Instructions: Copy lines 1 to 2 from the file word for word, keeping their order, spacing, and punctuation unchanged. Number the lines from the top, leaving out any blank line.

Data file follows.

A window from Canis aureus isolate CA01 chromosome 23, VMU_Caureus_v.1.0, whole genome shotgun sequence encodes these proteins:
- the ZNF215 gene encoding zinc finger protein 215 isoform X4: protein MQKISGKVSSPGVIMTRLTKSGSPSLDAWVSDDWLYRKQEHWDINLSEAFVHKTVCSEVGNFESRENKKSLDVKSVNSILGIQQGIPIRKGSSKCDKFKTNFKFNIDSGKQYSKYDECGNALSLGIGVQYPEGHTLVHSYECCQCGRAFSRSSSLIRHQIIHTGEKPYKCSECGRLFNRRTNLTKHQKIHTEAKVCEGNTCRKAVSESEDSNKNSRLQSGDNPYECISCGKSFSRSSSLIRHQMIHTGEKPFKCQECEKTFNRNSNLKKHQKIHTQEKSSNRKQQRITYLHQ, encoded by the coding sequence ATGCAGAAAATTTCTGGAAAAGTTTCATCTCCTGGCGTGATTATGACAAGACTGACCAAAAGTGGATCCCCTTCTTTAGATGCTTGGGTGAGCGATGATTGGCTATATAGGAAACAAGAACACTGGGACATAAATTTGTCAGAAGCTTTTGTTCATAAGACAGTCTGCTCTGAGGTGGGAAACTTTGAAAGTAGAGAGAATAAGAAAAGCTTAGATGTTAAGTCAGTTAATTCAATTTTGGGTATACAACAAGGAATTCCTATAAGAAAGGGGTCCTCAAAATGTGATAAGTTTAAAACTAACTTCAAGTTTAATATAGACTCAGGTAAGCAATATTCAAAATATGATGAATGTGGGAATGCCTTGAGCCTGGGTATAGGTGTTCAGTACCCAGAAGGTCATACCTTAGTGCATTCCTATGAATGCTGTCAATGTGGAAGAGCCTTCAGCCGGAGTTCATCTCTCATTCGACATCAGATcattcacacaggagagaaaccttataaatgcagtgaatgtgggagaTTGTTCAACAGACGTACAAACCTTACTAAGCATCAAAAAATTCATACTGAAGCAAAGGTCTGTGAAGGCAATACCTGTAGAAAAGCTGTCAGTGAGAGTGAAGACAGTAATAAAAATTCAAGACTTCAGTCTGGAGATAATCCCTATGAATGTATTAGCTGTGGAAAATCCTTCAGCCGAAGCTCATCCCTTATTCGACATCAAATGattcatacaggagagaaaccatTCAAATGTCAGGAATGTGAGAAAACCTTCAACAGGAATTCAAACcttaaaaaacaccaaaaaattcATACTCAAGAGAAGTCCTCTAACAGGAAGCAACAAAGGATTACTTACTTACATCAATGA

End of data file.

A window from Canis aureus isolate CA01 chromosome 23, VMU_Caureus_v.1.0, whole genome shotgun sequence encodes these proteins:
- the ZNF215 gene encoding zinc finger protein 215 isoform X4: protein MQKISGKVSSPGVIMTRLTKSGSPSLDAWVSDDWLYRKQEHWDINLSEAFVHKTVCSEVGNFESRENKKSLDVKSVNSILGIQQGIPIRKGSSKCDKFKTNFKFNIDSGKQYSKYDECGNALSLGIGVQYPEGHTLVHSYECCQCGRAFSRSSSLIRHQIIHTGEKPYKCSECGRLFNRRTNLTKHQKIHTEAKVCEGNTCRKAVSESEDSNKNSRLQSGDNPYECISCGKSFSRSSSLIRHQMIHTGEKPFKCQECEKTFNRNSNLKKHQKIHTQEKSSNRKQQRITYLHQ, encoded by the coding sequence ATGCAGAAAATTTCTGGAAAAGTTTCATCTCCTGGCGTGATTATGACAAGACTGACCAAAAGTGGATCCCCTTCTTTAGATGCTTGGGTGAGCGATGATTGGCTATATAGGAAACAAGAACACTGGGACATAAATTTGTCAGAAGCTTTTGTTCATAAGACAGTCTGCTCTGAGGTGGGAAACTTTGAAAGTAGAGAGAATAAGAAAAGCTTAGATGTTAAGTCAGTTAATTCAATTTTGGGTATACAACAAGGAATTCCTATAAGAAAGGGGTCCTCAAAATGTGATAAGTTTAAAACTAACTTCAAGTTTAATATAGACTCAGGTAAGCAATATTCAAAATATGATGAATGTGGGAATGCCTTGAGCCTGGGTATAGGTGTTCAGTACCCAGAAGGTCATACCTTAGTGCATTCCTATGAATGCTGTCAATGTGGAAGAGCCTTCAGCCGGAGTTCATCTCTCATTCGACATCAGATcattcacacaggagagaaaccttataaatgcagtgaatgtgggagaTTGTTCAACAGACGTACAAACCTTACTAAGCATCAAAAAATTCATACTGAAGCAAAGGTCTGTGAAGGCAATACCTGTAGAAAAGCTGTCAGTGAGAGTGAAGACAGTAATAAAAATTCAAGACTTCAGTCTGGAGATAATCCCTATGAATGTATTAGCTGTGGAAAATCCTTCAGCCGAAGCTCATCCCTTATTCGACATCAAATGattcatacaggagagaaaccatTCAAATGTCAGGAATGTGAGAAAACCTTCAACAGGAATTCAAACcttaaaaaacaccaaaaaattcATACTCAAGAGAAGTCCTCTAACAGGAAGCAACAAAGGATTACTTACTTACATCAATGA